Have you ever had five seconds change your life? Not like you’re driving and you miraculously avoid an oncoming vehicle, or you save a kitten from a burning building or nearly miss a step walking down the stairs and see your life flash before your eyes.
I’m not talking about those kinds of moments.
I’m talking about those five seconds where you’re not doing anything in particular, but suddenly you have an epiphany: your eyes become unfocused, some dots connect in your brain, and some fairly obvious truth smacks you in the face for what feels like the first time.
Once your eyes refocus, you look at the people around you and wonder how they continue on like nothing has changed, like you didn’t just have a monumental experience.
I had one such moment recently. Those moments can seem so out-of-the-blue, like your subconscious suddenly smacks your conscious with a flyswatter.
But this time, I saw my moment of realization less like an out-of-nowhere smack and more like God tying a knot on a precisely orchestrated series of events He had been leading me through for a while. A little conversation with a friend here. A Bible verse there. A sermon here. And then, “boom”: in a moment, what felt like a jumble of rope before, pulled into a tight, logical formation.
My moment of realization came while my pastor (who also happens to be my father) was preaching on Psalm 119 over Christmas break. The verse was one I’m sure I’ve heard more than a handful of times: Psalm 119:72.
But that’s the amazing thing about such “sudden” realizations: God can take a verse you’ve heard many times, connect it to some new experiences and give the verse an entirely fresh meaning in your life.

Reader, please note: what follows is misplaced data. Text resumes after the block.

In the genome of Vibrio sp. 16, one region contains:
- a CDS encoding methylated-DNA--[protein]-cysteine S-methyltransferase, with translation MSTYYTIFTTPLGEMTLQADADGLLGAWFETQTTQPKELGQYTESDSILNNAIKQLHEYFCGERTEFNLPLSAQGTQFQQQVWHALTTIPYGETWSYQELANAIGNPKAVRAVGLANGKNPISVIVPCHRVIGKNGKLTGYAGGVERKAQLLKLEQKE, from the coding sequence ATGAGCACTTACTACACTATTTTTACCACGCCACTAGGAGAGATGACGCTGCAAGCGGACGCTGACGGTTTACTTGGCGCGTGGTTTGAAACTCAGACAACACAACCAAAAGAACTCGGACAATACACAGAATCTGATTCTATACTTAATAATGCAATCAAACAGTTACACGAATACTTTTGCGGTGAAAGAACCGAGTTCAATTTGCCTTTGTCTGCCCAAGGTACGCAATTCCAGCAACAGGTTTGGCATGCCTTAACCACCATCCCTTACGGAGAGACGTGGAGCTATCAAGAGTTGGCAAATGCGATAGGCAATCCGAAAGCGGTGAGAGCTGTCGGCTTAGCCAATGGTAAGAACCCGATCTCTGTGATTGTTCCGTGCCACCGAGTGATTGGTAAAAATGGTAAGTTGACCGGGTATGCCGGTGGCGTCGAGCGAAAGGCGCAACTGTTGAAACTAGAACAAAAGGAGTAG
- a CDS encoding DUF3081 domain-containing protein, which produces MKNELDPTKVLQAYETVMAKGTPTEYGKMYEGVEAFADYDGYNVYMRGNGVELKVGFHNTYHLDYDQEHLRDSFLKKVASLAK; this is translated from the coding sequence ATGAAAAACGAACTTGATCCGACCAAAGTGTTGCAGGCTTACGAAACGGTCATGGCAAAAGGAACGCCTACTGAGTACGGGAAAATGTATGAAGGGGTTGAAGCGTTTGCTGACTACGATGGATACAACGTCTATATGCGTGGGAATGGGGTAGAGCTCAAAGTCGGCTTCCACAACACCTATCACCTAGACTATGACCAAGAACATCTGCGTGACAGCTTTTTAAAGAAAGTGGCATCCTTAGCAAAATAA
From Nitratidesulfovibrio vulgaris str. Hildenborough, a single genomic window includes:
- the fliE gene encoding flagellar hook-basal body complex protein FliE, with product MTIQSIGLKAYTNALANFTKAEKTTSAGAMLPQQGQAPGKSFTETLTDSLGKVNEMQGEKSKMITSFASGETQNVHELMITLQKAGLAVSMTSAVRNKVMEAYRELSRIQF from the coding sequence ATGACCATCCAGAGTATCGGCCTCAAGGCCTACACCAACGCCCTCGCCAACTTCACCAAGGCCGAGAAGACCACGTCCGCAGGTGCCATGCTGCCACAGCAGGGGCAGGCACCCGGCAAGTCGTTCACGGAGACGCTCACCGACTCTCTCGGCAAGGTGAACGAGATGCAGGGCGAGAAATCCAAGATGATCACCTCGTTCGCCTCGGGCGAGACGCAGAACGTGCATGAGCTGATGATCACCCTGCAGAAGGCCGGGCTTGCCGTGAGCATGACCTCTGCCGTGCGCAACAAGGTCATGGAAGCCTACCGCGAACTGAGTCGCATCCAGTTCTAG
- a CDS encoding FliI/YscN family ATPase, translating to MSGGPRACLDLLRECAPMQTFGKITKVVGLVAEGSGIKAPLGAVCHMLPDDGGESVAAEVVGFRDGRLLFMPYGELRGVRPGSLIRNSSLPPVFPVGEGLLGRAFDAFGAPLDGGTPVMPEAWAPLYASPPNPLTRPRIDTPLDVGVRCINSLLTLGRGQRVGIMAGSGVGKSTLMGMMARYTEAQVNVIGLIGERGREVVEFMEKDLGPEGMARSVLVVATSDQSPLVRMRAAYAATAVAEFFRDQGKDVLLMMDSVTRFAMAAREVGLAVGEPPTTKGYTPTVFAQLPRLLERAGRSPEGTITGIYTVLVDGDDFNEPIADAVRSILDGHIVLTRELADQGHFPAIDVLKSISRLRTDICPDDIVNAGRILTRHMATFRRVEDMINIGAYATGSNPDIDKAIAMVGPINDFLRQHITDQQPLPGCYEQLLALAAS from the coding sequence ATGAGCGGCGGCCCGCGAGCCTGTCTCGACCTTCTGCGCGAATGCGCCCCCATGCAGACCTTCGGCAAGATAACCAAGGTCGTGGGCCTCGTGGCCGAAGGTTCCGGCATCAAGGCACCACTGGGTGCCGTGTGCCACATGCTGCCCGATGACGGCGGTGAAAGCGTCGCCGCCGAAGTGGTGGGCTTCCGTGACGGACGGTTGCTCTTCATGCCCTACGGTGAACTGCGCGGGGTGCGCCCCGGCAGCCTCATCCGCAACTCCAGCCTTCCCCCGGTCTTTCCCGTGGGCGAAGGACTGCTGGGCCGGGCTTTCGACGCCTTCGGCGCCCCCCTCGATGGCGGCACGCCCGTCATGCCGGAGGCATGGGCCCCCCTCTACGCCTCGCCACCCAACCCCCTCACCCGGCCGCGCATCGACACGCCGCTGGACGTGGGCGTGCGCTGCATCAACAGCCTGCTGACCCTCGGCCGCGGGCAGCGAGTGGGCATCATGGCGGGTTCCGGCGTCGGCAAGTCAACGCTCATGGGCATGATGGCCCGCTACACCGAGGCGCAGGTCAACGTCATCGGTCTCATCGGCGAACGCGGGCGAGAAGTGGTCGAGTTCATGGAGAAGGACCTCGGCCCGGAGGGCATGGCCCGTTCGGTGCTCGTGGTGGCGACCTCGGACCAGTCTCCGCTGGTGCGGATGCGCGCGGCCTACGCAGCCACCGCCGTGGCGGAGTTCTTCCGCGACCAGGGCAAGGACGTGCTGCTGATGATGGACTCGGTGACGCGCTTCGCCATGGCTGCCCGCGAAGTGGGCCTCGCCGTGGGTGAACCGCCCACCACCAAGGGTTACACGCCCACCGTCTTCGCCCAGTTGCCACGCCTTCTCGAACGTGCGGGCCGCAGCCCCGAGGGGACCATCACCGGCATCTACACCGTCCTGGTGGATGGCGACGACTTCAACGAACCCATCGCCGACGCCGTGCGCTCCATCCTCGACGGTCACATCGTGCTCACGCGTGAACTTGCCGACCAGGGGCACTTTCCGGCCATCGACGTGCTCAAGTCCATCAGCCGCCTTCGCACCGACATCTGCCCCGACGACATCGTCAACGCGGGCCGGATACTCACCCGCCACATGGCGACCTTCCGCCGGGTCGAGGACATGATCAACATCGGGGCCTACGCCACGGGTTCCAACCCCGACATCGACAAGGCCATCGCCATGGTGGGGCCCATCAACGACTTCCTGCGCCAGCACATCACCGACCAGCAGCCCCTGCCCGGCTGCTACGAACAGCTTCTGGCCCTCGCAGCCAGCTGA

Over break, a theme I thought and talked a lot about was what makes something “Christian.”
For instance, we talk about Christian singers and Christian authors, but not Christian plumbers or lawyers. Somewhere along the line in church history, there became a separation between the clergy and the laymen of the church. Basically, people began to think that pastors and other people in full-time ministry were on some special spiritual level and that everyone else was a step below.
I knew in my head this wasn’t right. We’re all called to be in ministry, no matter what our occupation. However, it took a while for that to really click in my mind.
So there I was, sitting in church when I heard the verse: “The law of thy mouth is better unto me than thousands of gold and silver.” Like a chain of dominoes falling, in the span of about five seconds, a few key truths connected in my mind.
First, I realized that David wasn’t a pastor, and yet he considered the Bible more important than any other book or possession. There is no separation between pastors or Christian singers and other Christians. I may never be in full-time ministry, but even if I became a zookeeper, I can still be a Christian zookeeper. The Bible should be the foundation of my life, manifesting itself in every area of my life, no matter what my occupation.
I also realized that of all the classes I take here at BJU, the Bible classes are the most important. Sometimes I tend to devalue Bible classes because they don’t seem directly connected to my major. But if even a great king like David was dependent on God’s Word, how much more should I be in whatever my future job is?
Once this life-altering five seconds ended, I picked up my pen and went back to listening and taking notes for the sermon, as though nothing had changed.
But I wasn’t the same.